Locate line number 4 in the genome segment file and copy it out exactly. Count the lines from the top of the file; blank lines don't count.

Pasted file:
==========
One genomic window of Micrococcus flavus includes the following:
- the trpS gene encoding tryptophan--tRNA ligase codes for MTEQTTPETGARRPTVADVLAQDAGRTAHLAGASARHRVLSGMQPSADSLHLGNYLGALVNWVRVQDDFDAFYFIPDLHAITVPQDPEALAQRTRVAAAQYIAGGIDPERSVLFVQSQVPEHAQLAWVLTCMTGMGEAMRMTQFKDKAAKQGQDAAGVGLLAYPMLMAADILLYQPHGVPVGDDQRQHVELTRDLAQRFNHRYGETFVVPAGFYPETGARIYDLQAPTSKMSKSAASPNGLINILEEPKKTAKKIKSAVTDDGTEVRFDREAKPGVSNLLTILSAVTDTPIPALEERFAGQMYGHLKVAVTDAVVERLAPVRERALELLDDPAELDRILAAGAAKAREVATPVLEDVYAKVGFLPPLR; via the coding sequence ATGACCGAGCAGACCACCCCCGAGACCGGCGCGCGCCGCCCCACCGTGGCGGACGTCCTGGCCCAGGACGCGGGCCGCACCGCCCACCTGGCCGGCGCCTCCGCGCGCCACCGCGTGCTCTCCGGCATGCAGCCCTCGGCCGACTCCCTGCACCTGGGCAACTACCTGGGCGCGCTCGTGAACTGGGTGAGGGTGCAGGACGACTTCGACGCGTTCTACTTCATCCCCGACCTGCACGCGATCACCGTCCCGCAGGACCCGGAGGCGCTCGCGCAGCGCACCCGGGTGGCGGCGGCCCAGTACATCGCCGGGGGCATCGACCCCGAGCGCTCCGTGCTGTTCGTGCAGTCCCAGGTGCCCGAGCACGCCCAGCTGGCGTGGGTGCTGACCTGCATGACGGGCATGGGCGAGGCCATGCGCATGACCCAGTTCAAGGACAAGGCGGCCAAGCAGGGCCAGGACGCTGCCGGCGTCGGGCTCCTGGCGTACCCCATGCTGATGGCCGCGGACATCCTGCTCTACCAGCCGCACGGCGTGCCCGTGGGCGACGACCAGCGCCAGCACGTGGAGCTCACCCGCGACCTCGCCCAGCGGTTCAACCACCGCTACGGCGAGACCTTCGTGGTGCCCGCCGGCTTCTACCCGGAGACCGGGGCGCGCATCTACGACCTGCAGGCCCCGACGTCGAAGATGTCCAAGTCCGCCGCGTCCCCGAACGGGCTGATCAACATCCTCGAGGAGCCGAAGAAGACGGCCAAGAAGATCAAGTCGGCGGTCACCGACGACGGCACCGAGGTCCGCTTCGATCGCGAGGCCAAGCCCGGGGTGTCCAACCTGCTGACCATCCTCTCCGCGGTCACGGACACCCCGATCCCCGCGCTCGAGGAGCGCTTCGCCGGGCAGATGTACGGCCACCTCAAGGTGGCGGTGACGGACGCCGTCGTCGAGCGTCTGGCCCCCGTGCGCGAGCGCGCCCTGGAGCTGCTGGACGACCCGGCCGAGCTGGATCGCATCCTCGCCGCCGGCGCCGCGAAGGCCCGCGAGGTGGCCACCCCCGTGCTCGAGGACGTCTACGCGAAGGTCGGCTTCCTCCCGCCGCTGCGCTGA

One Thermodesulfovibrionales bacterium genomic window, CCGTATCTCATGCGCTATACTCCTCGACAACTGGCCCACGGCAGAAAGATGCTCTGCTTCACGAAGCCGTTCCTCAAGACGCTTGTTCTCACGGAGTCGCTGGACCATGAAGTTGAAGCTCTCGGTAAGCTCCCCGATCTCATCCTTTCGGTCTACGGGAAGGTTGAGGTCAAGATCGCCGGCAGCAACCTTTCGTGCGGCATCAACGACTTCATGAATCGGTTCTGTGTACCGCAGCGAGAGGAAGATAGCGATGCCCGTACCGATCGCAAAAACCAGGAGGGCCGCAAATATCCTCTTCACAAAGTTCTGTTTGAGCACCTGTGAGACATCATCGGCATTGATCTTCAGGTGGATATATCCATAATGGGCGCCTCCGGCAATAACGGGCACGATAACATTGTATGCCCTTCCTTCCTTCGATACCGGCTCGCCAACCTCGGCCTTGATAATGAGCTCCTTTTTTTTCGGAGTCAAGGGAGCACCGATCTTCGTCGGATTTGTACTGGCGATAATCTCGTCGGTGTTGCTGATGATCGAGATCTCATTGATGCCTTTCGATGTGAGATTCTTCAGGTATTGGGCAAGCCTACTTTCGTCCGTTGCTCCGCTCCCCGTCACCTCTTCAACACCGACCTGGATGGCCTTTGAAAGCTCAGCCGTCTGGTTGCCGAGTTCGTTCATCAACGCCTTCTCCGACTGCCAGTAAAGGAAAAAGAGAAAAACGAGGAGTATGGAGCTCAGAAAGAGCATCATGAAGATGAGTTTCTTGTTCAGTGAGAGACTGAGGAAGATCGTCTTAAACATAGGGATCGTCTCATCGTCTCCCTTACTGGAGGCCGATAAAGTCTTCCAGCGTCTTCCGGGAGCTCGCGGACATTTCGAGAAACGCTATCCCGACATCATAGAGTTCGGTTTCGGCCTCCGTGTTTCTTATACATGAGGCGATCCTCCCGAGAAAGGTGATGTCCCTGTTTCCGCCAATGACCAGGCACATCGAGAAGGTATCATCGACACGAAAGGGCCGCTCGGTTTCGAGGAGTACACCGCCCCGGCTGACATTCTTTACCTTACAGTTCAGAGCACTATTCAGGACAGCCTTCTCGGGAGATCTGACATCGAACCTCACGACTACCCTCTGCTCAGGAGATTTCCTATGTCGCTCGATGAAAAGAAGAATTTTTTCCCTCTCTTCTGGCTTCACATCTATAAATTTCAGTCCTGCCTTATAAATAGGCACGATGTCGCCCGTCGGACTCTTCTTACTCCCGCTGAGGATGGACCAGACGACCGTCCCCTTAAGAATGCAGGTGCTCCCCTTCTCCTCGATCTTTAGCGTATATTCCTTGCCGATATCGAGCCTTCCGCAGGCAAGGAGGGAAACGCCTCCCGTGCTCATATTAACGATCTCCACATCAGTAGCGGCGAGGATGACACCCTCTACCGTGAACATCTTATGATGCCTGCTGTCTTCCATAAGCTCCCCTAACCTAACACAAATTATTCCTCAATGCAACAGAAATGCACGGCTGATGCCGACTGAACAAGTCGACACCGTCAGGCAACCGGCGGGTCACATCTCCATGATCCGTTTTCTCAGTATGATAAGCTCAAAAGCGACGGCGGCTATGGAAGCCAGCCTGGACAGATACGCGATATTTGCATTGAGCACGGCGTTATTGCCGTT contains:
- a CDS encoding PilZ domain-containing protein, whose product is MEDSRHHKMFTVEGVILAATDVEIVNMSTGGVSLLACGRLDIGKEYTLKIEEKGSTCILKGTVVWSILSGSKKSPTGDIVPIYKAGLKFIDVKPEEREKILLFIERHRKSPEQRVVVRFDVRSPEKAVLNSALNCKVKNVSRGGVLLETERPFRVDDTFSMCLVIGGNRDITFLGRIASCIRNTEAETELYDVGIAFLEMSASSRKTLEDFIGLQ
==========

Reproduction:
- a CDS encoding PilZ domain-containing protein, whose product is MEDSRHHKMFTVEGVILAATDVEIVNMSTGGVSLLACGRLDIGKEYTLKIEEKGSTCILKGTVVWSILSGSKKSPTGDIVPIYKAGLKFIDVKPEEREKILLFIERHRKSPEQRVVVRFDVRSPEKAVLNSALNCKVKNVSRGGVLLETERPFRVDDTFSMCLVIGGNRDITFLGRIASCIRNTEAETELYDVGIAFLEMSASSRKTLEDFIGLQ